The Influence of the Earth's Rotation on Mountain Wave Drag

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  • 1 Department of Geology and Geophysics, Yale University, New Haven, CT 06520
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Abstract

The two-dimensional flow of a stratified rotating fluid over a ridge is considered using the linear theory model of Queney (1947). A general expression for the wave drag, or alternatively the vertical flux of angular momentum, is derived. As progressively wider mountains are considered, the wave drag decreases and the flow becomes more nearly geostrophic. With typical wind speeds, many mountain ranges, for example, the Alps, Andes and the Scandinavian mountains, have a drag between 0.1 and 0.9 of their f = 0 drag value and thus fall into the mesoscale category where the Coriolis force is important but not dominant.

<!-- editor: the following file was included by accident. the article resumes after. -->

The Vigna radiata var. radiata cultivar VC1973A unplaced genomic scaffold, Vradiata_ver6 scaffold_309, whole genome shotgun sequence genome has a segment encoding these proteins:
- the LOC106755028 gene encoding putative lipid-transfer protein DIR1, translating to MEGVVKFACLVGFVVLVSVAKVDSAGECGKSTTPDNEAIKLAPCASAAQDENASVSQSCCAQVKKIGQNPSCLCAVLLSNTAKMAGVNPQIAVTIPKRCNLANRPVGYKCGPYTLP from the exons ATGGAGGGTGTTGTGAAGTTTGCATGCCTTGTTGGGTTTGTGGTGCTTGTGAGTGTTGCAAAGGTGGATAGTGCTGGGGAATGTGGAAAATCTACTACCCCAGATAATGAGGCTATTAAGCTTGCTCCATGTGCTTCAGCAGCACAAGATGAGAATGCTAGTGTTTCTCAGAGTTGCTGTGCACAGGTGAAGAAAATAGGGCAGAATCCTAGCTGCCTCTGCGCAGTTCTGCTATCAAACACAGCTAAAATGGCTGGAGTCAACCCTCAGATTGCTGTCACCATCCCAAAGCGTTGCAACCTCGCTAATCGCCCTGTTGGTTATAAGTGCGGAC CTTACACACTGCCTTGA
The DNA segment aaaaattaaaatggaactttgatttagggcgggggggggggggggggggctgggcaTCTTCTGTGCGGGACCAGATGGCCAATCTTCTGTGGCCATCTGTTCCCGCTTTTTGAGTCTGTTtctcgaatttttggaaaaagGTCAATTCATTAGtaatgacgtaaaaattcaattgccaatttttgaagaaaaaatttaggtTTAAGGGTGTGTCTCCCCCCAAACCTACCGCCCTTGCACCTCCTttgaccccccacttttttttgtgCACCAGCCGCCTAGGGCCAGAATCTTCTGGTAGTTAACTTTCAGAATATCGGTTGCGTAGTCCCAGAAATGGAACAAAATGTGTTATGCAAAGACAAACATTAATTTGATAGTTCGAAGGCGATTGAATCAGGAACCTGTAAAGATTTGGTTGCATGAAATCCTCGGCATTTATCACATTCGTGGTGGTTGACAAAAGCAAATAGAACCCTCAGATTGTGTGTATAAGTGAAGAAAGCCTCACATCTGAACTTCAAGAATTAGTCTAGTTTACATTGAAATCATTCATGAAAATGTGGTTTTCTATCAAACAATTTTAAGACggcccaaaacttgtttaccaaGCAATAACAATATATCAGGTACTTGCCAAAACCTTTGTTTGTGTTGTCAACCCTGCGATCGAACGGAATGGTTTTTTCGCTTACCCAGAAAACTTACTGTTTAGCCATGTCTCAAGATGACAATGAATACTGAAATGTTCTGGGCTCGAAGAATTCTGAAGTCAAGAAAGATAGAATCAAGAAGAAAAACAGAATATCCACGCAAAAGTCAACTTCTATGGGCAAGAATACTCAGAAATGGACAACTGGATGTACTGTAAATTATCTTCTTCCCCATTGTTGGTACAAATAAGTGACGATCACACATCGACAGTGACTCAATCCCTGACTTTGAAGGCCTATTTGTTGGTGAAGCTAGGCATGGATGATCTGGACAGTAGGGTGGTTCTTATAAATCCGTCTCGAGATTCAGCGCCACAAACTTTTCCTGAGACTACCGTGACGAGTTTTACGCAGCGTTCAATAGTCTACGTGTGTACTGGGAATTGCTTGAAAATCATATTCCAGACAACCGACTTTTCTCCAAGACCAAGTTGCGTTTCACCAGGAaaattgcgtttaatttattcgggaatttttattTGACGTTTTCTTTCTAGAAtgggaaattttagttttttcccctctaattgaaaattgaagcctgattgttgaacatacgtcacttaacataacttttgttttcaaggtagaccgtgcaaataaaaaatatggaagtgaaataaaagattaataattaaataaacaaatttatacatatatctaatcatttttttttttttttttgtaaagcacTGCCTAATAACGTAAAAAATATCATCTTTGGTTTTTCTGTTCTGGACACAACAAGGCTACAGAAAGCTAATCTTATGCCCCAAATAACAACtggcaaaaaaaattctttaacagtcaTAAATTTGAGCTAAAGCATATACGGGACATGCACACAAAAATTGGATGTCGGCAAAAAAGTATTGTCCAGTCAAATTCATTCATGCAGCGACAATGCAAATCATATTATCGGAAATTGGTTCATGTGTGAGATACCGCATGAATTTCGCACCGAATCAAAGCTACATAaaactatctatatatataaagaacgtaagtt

Abstract

The two-dimensional flow of a stratified rotating fluid over a ridge is considered using the linear theory model of Queney (1947). A general expression for the wave drag, or alternatively the vertical flux of angular momentum, is derived. As progressively wider mountains are considered, the wave drag decreases and the flow becomes more nearly geostrophic. With typical wind speeds, many mountain ranges, for example, the Alps, Andes and the Scandinavian mountains, have a drag between 0.1 and 0.9 of their f = 0 drag value and thus fall into the mesoscale category where the Coriolis force is important but not dominant.

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